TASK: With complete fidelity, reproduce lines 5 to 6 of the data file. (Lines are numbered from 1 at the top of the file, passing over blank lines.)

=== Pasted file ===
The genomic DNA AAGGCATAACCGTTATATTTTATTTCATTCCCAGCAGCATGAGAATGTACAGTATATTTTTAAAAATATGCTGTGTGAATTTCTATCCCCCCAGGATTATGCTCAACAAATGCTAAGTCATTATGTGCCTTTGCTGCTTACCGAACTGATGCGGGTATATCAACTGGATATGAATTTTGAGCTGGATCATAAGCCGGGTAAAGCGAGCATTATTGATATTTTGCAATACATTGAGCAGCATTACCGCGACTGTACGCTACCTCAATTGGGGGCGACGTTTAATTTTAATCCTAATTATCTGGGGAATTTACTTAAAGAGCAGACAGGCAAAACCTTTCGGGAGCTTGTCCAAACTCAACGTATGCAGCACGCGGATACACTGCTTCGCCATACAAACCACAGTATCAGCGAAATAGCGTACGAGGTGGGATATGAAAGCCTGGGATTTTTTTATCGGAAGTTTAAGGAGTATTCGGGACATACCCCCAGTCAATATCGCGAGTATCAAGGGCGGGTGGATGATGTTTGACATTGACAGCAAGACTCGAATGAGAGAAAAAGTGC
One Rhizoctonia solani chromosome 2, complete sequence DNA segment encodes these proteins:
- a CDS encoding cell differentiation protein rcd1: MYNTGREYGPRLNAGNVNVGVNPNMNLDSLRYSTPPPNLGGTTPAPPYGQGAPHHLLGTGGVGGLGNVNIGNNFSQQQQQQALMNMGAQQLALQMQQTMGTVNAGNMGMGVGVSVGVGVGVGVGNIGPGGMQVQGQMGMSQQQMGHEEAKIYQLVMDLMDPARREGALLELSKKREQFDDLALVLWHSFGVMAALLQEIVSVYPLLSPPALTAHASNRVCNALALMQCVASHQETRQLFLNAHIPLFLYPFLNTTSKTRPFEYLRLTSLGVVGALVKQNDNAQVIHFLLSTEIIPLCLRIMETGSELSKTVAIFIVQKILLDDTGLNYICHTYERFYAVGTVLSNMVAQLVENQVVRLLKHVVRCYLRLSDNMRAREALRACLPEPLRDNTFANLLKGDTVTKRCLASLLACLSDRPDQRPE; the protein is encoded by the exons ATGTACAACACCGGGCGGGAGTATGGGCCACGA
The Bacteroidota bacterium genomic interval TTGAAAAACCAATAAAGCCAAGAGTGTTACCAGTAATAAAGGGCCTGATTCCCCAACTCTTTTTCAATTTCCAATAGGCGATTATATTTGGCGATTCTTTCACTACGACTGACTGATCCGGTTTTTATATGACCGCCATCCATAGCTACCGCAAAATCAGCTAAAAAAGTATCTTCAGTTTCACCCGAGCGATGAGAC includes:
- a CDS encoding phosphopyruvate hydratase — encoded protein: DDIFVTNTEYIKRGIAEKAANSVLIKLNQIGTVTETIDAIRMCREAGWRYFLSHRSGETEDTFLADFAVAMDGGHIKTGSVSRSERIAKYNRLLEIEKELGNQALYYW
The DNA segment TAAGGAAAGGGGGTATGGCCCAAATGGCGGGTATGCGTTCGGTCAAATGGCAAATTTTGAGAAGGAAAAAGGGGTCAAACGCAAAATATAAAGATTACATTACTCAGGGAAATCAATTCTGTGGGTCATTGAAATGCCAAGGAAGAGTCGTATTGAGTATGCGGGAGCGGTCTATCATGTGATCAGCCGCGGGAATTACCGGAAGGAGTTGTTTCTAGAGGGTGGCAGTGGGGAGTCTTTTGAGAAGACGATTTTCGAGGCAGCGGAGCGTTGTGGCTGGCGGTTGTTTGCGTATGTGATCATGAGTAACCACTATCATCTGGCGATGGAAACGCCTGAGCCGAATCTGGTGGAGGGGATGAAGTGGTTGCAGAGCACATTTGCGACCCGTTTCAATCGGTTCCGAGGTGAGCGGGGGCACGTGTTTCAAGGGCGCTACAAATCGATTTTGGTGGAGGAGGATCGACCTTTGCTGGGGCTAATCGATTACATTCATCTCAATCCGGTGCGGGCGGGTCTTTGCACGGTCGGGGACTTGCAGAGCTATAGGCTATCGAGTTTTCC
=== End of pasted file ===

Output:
- a CDS encoding phosphopyruvate hydratase — encoded protein: DDIFVTNTEYIKRGIAEKAANSVLIKLNQIGTVTETIDAIRMCREAGWRYFLSHRSGETEDTFLADFAVAMDGGHIKTGSVSRSERIAKYNRLLEIEKELGNQALYYW
The DNA segment TAAGGAAAGGGGGTATGGCCCAAATGGCGGGTATGCGTTCGGTCAAATGGCAAATTTTGAGAAGGAAAAAGGGGTCAAACGCAAAATATAAAGATTACATTACTCAGGGAAATCAATTCTGTGGGTCATTGAAATGCCAAGGAAGAGTCGTATTGAGTATGCGGGAGCGGTCTATCATGTGATCAGCCGCGGGAATTACCGGAAGGAGTTGTTTCTAGAGGGTGGCAGTGGGGAGTCTTTTGAGAAGACGATTTTCGAGGCAGCGGAGCGTTGTGGCTGGCGGTTGTTTGCGTATGTGATCATGAGTAACCACTATCATCTGGCGATGGAAACGCCTGAGCCGAATCTGGTGGAGGGGATGAAGTGGTTGCAGAGCACATTTGCGACCCGTTTCAATCGGTTCCGAGGTGAGCGGGGGCACGTGTTTCAAGGGCGCTACAAATCGATTTTGGTGGAGGAGGATCGACCTTTGCTGGGGCTAATCGATTACATTCATCTCAATCCGGTGCGGGCGGGTCTTTGCACGGTCGGGGACTTGCAGAGCTATAGGCTATCGAGTTTTCC